Oil and petrol are by no means scarce or expensive in the Middle East, and hardly any electric vehicles have been sold there so far. But now the region is slowly beginning to move into the electric age. The new Saudi Arabian carmaker Ceer could lead the way.
The Middle East begins the electrification of automobile transport. The first infrastructure projects and funding programs have been announced. And the first regional car brand is about to start in Saudi Arabia.
So far, e-mobiles are still sold in homeopathic quantities in the Middle East. But the market is growing above all in the centers. According to the management consultancy Inovev, Abu Dhabi already has 2,000 charging stations on the network, and there are 200 in Dubai. Egypt wants to set up around 3,000 charging stations together with the Chinese car manufacturer Dongfeng. In addition, the first states have announced funding programs and ambitious CO2 targets for transport. Morocco, for example, is planning to reduce energy consumption in transport by 23 percent by 2030. Not least with the help of solar power, which can easily be produced in the entire region.
So far, Toyota has been the market leader in the region with its off-road vehicles and mid-size sedans. Around 29 percent of all new cars in the Middle East and North Africa come from the Japanese brand. Hyundai-Kia and Renault-Nissan follow with almost 20 percent. The Chinese manufacturers are on the up with a market share of a good 12 percent - twice as much as the Stellantis Group, which is traditionally strong in the region. So far, German manufacturers have hardly played a role in the region outside of the luxury market.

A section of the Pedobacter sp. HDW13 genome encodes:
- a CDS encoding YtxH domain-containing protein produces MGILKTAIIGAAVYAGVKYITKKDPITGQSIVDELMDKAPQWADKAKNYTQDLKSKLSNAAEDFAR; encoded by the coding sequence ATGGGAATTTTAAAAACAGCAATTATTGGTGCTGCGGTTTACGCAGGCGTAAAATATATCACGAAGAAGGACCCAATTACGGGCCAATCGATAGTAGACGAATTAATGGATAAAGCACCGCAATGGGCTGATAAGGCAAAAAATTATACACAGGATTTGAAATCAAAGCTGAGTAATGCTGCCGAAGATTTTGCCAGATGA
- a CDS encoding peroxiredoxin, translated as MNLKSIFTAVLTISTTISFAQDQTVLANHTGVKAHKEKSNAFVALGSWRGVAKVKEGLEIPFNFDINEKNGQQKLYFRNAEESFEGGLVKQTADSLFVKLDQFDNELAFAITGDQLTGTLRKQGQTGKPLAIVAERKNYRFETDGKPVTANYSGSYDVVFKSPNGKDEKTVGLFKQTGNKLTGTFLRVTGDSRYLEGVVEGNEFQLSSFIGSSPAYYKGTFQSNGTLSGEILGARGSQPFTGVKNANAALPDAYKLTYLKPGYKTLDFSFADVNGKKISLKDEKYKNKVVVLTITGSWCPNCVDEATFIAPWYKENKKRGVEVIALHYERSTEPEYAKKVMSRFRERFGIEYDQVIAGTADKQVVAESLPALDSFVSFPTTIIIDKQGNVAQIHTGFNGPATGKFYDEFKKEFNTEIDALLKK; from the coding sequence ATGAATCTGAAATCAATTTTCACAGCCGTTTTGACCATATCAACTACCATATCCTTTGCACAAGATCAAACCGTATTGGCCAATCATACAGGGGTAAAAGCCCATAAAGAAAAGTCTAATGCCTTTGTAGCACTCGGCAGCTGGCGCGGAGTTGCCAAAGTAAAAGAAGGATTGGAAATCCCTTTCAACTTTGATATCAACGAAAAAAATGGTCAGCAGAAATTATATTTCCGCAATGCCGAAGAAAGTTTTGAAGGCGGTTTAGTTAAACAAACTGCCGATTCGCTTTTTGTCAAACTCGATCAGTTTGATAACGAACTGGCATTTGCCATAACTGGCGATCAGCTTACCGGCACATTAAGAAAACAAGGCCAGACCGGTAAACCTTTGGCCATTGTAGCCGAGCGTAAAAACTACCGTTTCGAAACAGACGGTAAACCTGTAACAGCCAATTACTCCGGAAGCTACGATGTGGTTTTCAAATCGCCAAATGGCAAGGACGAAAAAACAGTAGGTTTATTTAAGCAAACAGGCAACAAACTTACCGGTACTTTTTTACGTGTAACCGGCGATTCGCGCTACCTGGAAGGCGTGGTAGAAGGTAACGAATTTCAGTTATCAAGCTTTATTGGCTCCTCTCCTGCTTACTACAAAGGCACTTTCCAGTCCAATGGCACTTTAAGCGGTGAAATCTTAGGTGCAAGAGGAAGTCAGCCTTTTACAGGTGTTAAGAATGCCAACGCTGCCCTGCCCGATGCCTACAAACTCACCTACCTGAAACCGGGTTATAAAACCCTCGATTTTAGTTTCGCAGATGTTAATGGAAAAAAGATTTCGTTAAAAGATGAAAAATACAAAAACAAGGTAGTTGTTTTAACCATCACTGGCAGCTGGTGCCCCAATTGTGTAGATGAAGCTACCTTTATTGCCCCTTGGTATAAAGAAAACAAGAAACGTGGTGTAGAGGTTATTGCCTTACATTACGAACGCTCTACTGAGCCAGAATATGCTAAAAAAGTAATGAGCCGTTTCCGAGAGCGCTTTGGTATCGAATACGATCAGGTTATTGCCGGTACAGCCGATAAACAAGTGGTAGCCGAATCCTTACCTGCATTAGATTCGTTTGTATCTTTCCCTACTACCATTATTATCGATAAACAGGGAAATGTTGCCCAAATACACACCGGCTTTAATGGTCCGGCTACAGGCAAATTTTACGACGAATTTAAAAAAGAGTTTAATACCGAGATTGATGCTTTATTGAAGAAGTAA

For Germany, the move towards e-mobility in the Arab region could also play a role beyond market opportunities for e-car manufacturers. The sun-drenched Arabian peninsula in particular is considered a possible location for the production of e-fuels, synthetic fuels produced with the help of solar power. Local electrification of the transport sector would potentially limit the availability of green energy for fuel production.